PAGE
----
Signs of Jaundice
Jaundice is a term used to describe the yellowish discoloration that develops in the skin due to a buildup of bilirubin. In the newborn period, it is most often a temporary condition that happens when a newborn’s liver is still immature and not yet able to help the body get rid of bilirubin. Bilirubin is a substance that is found in the red blood cells. It can build up after birth as a result of the normal breakdown of red blood cells. If bilirubin levels get too high, they can be dangerous to your baby's developing brain and nervous system. That is why it is important to check babies who have signs of jaundice to make sure the bilirubin level does not become unsafe. An immature liver is normal at this stage of your baby’s growth. It will quickly begin to remove bilirubin from the body. Almost half of all newborns show some signs of jaundice, such as yellow skin or eyes.
What to watch for
If a baby has jaundice, the skin or whites of the eyes turn yellow. Press lightly on your baby's forehead with your finger for a few seconds, then release. This makes it easier to see the yellow under your baby's skin color. It usually shows up 3 to 4 days after birth. Premature babies are especially at risk.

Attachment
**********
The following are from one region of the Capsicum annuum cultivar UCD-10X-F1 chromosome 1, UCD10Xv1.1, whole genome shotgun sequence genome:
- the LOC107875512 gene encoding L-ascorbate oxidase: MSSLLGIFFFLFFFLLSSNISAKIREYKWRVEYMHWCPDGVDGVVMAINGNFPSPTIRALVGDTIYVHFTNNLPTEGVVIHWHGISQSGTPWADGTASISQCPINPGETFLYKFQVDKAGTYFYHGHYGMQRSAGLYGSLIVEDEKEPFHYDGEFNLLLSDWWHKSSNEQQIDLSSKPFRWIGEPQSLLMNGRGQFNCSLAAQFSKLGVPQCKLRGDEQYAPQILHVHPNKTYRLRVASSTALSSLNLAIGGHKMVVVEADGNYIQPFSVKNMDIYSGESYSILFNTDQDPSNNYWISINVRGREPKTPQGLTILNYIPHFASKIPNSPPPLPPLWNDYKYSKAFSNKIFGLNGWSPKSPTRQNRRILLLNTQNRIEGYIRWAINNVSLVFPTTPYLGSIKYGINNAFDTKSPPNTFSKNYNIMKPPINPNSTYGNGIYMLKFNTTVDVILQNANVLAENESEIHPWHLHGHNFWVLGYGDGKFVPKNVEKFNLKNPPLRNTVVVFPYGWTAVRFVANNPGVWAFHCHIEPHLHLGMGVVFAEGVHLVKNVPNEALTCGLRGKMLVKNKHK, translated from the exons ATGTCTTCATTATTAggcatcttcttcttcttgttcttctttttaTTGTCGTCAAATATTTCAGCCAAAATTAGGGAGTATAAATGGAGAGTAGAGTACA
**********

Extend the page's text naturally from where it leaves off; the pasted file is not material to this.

What to do
Always call your baby’s healthcare provider if you see any of the signs of jaundice. In some cases, it may be severe and may threaten a baby’s health. Your healthcare provider may recommend:
Breastfeeding your baby often. This means at least 8 to 10 times every 24 hours. If you are not breastfeeding, talk with your baby's healthcare provider about how much formula you should feed your baby.
Treating jaundice with special lights (phototherapy) at home or in the hospital. Your baby's healthcare provider can tell you more about phototherapy if it is needed.
When to seek medical care
Call your baby’s healthcare provider if you notice any of the following:
Your baby is feeding less.
Your baby seems sleepier and is difficult to wake up.
Your baby is having fewer wet diapers.
Your baby is crying and can't be calmed.
Your baby has yellowish skin or yellow in the whites of his or her eyes.
Your baby has already seen his or her healthcare provider for jaundice, but now the yellow color has moved below the belly button. Jaundice usually moves from head to toe as the level rises.
January 07, 2018
Clinical manifestations of unconjugated hyperbilirubinemia in term and late preterm infants. UpToDate., The Gale Encyclopedia of Nursing and Allied Health. B. Narins. 2013;3:2308-2310., Treatment of unconjugated hyperbilirubinemia in term and late preterm infants. UpToDate.
Adler, Liora C., MD,Freeborn, Donna, PhD, CNM, FNP,Image reviewed by StayWell art team.